Articles From the Team
The continued power shift from legal service provider to general counsel
The Lawyer mailshot of February 2nd 2015 included comment on Allen & Overy’s plan to launch its Peerpoint service in Asia. The Lawyer comment piece was as follows:
A&O launched Peerpoint in November 2013 to meet spikes in demand for lawyers at peak periods. It followed the 2010 launch of Berwin Leighton Paisner’s Lawyers On Demand, which spun out into a separate company in 2012.
A number of firms have launched similar initiatives. Pinsents has Vario, Eversheds has Agile and most recently Simmons & Simmons joined the bandwagon with the launch of its consultant lawyer offering, Adaptive.
The shift in power from service provider to general counsel seems ever-more apparent as law firms scrabble to meet client demands and remain profitable, in every jurisdiction.
In August 2014 I posted a Blog about the Growth of Legal Resourcing Companies that are owned and operated by law firms. The premise of my blog was that the resourcing companies run by law firms were effectively offering the same service as a dedicated legal recruitment consultancy. The key differences being that the legal resourcing business was often considerably more expensive; they tended to have a smaller pool of potential talent available, certainly when compared to the larger specialist legal recruitment consultants; and the same lawyer candidates are often available for less via a recruitment company.
The Lawyer mailshot of February 2nd 2015 makes it clear that there has been a shift in power towards the in-house general counsel, which has meant that law firms are still scrabbling to juggle profitability whilst meeting client demand. The establishment of legal resourcing companies is clearly aimed at securing extra business and profit in an environment which sees more and more work undertaken in-house. However, this process is slightly cannibalistic and it sees work which may have gone externally to the parent law firm remaining (albeit loosely) in-house with the in-house legal team. The upswing for the law firm of course is that they still make a profit and maintain a relationship with the client however it does not address the trend towards lower cost legal services.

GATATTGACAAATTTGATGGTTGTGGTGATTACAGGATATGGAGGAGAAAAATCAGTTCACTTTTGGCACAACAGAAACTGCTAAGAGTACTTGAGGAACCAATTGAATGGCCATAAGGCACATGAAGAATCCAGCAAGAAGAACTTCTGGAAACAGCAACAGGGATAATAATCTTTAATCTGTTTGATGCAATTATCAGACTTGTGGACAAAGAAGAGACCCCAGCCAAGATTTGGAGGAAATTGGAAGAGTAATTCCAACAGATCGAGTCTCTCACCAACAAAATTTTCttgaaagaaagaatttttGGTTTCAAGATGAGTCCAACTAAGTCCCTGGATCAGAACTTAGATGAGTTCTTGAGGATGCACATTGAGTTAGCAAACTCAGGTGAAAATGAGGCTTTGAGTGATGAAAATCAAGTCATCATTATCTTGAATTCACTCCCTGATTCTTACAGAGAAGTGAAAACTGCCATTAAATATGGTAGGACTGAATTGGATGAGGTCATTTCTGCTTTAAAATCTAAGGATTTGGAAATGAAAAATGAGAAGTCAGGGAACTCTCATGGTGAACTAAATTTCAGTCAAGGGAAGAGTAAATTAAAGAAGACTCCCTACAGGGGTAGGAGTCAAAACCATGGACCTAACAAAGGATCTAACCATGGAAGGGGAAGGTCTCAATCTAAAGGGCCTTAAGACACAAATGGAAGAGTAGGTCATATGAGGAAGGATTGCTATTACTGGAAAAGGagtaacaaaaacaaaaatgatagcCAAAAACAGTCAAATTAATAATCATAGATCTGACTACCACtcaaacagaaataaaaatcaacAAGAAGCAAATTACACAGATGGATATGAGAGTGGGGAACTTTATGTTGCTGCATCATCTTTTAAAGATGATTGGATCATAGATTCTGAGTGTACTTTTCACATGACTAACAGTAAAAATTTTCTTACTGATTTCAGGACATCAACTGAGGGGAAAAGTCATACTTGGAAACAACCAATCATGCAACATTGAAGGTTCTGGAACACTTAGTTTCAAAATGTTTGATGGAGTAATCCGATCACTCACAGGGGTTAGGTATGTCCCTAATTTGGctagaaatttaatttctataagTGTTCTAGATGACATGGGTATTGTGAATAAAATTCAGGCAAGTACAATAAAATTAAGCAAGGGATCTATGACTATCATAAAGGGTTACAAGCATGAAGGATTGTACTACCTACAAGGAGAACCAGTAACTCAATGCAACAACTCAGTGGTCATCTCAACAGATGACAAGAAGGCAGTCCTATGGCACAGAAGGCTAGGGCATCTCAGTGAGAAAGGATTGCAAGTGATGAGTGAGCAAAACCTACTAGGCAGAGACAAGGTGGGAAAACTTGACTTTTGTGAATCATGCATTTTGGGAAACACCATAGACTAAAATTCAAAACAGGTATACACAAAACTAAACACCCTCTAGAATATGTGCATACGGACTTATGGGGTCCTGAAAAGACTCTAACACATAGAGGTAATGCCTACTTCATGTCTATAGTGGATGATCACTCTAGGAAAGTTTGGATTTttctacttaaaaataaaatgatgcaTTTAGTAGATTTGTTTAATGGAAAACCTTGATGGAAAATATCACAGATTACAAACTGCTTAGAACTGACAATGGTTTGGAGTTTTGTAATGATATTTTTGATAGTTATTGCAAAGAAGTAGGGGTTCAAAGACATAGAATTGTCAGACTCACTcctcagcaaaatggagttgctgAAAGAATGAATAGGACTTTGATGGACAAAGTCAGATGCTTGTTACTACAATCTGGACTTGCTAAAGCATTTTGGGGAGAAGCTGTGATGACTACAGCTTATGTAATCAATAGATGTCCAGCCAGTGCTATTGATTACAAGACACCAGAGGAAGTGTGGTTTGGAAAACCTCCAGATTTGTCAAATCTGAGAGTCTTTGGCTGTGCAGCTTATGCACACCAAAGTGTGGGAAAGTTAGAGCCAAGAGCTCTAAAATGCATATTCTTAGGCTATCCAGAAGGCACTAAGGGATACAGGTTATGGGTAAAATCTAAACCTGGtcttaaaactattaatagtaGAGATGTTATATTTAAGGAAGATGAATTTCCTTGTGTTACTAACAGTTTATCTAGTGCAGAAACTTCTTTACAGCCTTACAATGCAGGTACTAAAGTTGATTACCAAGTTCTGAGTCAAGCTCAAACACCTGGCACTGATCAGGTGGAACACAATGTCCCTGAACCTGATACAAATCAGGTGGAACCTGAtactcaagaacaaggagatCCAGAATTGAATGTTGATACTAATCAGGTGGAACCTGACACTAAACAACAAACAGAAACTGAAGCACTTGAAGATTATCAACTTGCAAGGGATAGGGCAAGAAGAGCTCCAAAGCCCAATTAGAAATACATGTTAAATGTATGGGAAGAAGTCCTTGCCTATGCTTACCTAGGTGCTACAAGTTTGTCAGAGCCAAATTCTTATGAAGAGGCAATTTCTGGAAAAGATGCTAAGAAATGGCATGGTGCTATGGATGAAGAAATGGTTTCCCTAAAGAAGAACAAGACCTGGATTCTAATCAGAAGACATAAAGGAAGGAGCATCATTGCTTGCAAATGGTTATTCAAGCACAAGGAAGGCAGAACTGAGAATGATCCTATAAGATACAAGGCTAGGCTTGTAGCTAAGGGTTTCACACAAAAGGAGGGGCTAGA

Whilst the service does provide significant flexibility (and some reduction in costs compared to private practice) for in-house counsel, my points about cost and availability of lawyer candidates should be borne in mind? Recruitment companies, with dedicated consultants, often have access to the same lawyer candidates, and indeed a wider variety of candidates, for less money. For the savvy in-house counsel, a call to a dedicated legal recruitment company like BCL Legal is highly recommended.